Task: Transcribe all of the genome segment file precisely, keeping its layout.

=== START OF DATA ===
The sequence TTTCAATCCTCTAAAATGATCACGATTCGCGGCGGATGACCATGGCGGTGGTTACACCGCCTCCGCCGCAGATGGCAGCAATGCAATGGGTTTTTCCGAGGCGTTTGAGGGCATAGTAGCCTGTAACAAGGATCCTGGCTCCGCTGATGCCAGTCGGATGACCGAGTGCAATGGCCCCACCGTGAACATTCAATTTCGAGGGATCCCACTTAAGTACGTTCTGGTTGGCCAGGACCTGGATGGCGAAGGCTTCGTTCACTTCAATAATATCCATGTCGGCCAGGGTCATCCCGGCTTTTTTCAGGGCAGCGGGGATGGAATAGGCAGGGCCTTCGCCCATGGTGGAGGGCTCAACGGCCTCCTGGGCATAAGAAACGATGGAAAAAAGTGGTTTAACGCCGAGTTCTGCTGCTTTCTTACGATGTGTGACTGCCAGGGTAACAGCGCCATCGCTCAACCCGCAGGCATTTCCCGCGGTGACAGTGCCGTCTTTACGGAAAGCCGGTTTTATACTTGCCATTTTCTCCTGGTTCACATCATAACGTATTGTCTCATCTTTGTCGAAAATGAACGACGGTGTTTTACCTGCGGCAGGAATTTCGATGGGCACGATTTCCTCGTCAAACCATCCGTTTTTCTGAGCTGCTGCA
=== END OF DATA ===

The sequence TTTCAATCCTCTAAAATGATCACGATTCGCGGCGGATGACCATGGCGGTGGTTACACCGCCTCCGCCGCAGATGGCAGCAATGCAATGGGTTTTTCCGAGGCGTTTGAGGGCATAGTAGCCTGTAACAAGGATCCTGGCTCCGCTGATGCCAGTCGGATGACCGAGTGCAATGGCCCCACCGTGAACATTCAATTTCGAGGGATCCCACTTAAGTACGTTCTGGTTGGCCAGGACCTGGATGGCGAAGGCTTCGTTCACTTCAATAATATCCATGTCGGCCAGGGTCATCCCGGCTTTTTTCAGGGCAGCGGGGATGGAATAGGCAGGGCCTTCGCCCATGGTGGAGGGCTCAACGGCCTCCTGGGCATAAGAAACGATGGAAAAAAGTGGTTTAACGCCGAGTTCTGCTGCTTTCTTACGATGTGTGACTGCCAGGGTAACAGCGCCATCGCTCAACCCGCAGGCATTTCCCGCGGTGACAGTGCCGTCTTTACGGAAAGCCGGTTTTATACTTGCCATTTTCTCCTGGTTCACATCATAACGTATTGTCTCATCTTTGTCGAAAATGAACGACGGTGTTTTACCTGCGGCAGGAATTTCGATGGGCACGATTTCCTCGTCAAACCATCCGTTTTTCTGAGCTGCTGCA